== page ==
Peterborough, N.H. - The global alliance seeking to build 10-Gbit optical networks and applications to run on them will meet next month to showcase experiments built on high-tech input from 21 nations.
Larry Smarr, director of the California Institute for Telecommunications and Information Technology, or CalIt2, called the iGrid meeting a pivotal moment in the world of scientific computing. CalIt2 (San Diego) will host the meeting, Sept. 26-30.
More than 40 global-computing demos scheduled for the meeting cover an array of application types, including scientific, the arts and virtual reality.
"We are supporting about 100 Gbits/second of data into the building," Smarr said. "You are going to see for the first time just how many different applications are enabled by this new infrastructure."
The iGrid alliance promotes the transnational use of existing multiple 10-Gbit/s networks to advance scientific research. It has been meeting at roughly two-year intervals since 1998 to prototype this new interactive computing. As the global optical network matures, its proponents maintain, research groups on different continents will be able to unite their computing facilities at will.
This year's iGrid program lists projects addressing art, bioinformatics, chemistry, cosmology, cultural heritage, education, manufacturing, medicine, geoscience, neuroscience and physics. The meeting is also posing three grand-challenge problems to advance the global lambda grid.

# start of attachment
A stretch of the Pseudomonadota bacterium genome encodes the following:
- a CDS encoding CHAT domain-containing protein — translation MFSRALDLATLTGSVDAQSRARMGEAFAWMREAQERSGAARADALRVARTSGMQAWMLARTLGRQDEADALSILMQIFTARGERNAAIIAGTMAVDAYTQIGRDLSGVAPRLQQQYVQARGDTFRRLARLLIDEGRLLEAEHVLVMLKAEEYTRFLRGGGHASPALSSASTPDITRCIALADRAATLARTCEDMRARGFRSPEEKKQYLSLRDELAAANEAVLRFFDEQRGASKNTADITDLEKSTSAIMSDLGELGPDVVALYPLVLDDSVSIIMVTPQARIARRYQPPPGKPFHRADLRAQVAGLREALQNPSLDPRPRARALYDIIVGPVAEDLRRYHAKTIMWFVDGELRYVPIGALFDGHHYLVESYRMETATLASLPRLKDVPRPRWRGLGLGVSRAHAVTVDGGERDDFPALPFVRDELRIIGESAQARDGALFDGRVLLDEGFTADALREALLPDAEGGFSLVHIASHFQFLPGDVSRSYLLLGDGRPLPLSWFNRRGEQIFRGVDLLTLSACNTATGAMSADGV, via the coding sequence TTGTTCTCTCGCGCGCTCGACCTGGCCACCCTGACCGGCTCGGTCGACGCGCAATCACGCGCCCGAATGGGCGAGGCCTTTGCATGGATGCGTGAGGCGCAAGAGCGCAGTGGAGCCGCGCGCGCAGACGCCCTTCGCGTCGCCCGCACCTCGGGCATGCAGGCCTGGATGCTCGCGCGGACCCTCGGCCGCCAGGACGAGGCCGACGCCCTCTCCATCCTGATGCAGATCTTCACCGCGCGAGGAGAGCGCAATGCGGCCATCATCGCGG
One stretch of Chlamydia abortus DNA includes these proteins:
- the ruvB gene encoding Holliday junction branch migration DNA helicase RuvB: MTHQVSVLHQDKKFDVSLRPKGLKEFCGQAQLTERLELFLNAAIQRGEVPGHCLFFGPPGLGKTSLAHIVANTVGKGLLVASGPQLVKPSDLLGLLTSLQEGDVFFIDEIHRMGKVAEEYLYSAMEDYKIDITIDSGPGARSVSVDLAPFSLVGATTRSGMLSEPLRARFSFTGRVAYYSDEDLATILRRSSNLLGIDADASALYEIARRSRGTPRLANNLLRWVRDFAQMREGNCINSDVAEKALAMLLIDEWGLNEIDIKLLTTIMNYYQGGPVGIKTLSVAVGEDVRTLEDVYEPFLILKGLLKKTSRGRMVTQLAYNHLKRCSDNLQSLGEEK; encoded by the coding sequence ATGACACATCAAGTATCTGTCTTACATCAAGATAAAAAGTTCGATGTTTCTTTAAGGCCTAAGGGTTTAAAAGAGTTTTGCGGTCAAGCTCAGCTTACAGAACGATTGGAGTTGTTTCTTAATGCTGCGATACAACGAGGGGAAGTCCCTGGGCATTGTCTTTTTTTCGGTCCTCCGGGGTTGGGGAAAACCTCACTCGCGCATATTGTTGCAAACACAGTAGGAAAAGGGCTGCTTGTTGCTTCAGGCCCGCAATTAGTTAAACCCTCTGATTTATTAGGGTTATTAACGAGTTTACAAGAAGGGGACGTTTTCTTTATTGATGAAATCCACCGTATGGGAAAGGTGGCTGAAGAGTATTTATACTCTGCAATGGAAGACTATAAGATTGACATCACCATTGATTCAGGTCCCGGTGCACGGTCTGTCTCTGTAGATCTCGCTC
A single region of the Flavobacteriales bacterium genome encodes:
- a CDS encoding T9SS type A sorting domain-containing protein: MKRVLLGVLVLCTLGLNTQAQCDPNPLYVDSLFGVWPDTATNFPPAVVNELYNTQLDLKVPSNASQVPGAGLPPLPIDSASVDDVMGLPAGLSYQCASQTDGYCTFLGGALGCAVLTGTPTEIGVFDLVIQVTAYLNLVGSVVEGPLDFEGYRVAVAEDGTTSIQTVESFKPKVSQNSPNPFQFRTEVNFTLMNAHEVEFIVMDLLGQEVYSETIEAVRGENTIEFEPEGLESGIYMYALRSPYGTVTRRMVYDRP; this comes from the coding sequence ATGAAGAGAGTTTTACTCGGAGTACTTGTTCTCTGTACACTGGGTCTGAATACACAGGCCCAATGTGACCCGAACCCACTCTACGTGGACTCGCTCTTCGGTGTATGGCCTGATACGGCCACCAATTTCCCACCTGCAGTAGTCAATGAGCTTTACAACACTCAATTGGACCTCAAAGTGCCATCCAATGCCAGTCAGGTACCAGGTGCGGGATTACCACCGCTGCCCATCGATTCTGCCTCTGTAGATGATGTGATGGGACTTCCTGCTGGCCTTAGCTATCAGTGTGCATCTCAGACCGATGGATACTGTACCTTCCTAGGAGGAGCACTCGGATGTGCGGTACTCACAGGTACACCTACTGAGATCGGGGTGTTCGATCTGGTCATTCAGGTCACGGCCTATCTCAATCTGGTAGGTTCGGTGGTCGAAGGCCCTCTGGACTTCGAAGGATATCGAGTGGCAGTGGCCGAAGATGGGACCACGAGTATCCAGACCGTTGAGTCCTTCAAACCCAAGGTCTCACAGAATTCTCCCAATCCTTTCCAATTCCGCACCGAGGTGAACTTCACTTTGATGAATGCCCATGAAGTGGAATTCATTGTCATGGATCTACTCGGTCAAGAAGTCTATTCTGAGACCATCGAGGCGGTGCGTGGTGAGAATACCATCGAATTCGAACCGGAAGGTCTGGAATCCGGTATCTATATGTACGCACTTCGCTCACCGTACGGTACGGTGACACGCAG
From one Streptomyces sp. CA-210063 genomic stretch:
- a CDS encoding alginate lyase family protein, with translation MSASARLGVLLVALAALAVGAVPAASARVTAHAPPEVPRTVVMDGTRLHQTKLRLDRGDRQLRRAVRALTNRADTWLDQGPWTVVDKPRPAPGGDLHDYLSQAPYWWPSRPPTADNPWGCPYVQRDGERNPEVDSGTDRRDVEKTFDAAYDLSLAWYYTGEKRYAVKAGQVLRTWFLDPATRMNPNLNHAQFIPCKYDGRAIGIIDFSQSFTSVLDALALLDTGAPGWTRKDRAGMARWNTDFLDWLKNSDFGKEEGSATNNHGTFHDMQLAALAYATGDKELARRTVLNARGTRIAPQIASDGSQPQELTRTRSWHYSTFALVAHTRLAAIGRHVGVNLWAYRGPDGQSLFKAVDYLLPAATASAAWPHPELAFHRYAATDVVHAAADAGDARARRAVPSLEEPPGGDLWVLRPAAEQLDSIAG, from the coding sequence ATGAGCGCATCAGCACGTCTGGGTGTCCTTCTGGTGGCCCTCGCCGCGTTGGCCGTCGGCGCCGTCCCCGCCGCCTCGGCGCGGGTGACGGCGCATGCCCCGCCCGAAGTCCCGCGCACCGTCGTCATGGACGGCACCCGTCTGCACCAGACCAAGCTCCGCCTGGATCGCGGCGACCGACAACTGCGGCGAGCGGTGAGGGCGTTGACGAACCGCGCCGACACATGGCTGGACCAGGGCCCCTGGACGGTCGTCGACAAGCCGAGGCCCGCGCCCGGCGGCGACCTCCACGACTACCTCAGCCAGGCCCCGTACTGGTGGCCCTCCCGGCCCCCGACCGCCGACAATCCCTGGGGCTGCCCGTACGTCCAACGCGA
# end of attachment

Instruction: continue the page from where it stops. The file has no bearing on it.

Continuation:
- Build a terabit local-area network as a test bed for terabit global networks;
- Develop secure streaming media for superhigh-definition digital cinema, a video technology with four times the resolution of HDTV; and
- Experiment with high-definition video for virtual reality systems. The conference will have a large-format tiled display and a six-wall "cave" for the experiments.
This type of networking and computing is supported by a rapidly developing optical-network technology that fundamentally differs from the current Internet. Instead of the best-effort data transfer of the randomly shared Internet, which can be slow and unpredictable, the international lambda grid allows direct end-to-end connections at extremely high data rates. That not only requires long-haul optical backbones across continents, but also the creation of fiber-optic links directly to computing centers.
"Some campuses like my institute, CalIt2, are working with the campus people so that we now have dedicated fiber links to about a dozen buildings or so," Smarr said.
"What we are seeing now is like what we saw in the early years of supercomputing-early adopters who are willing to suffer and do things that are crazy, just to be able to get access to the bandwidth," he said.
The physical optical network is just one component of a larger optical grid-computing architecture being developed by a user-formed organization, the Global Lambda Infrastructure Facility. Grid computing is catching on, group members say, on a wider front as businesses, universities and government institutions seek to develop computing clusters with more security and predictability than the Internet.
What the iGrid participants bring to grid computing is a high-data-rate optical network. Smarr's CalIt2 facility is developing a general optical-computing architecture based on the Internet Protocol. Called the OptIputer, the architectural specification includes everything from the underlying dense wavelength-division multiplexed optical network through levels of grid middleware to the actual supercomputer clusters that have end-to-end connectivity. For the supernetworks, instead of a PC, a Linux cluster is the actual endpoint.
Smarr sees the emerging supernetwork as a pivotal event in the history of computing. "This is a once-in-20-year kind of transition and it's a worldwide phenomenon," he said. "Indeed, the United States is a laggard-late to the party. For example, Canada has had the Canary optical network in place for over five years and our country got organized with the National Lambda rail just last fall.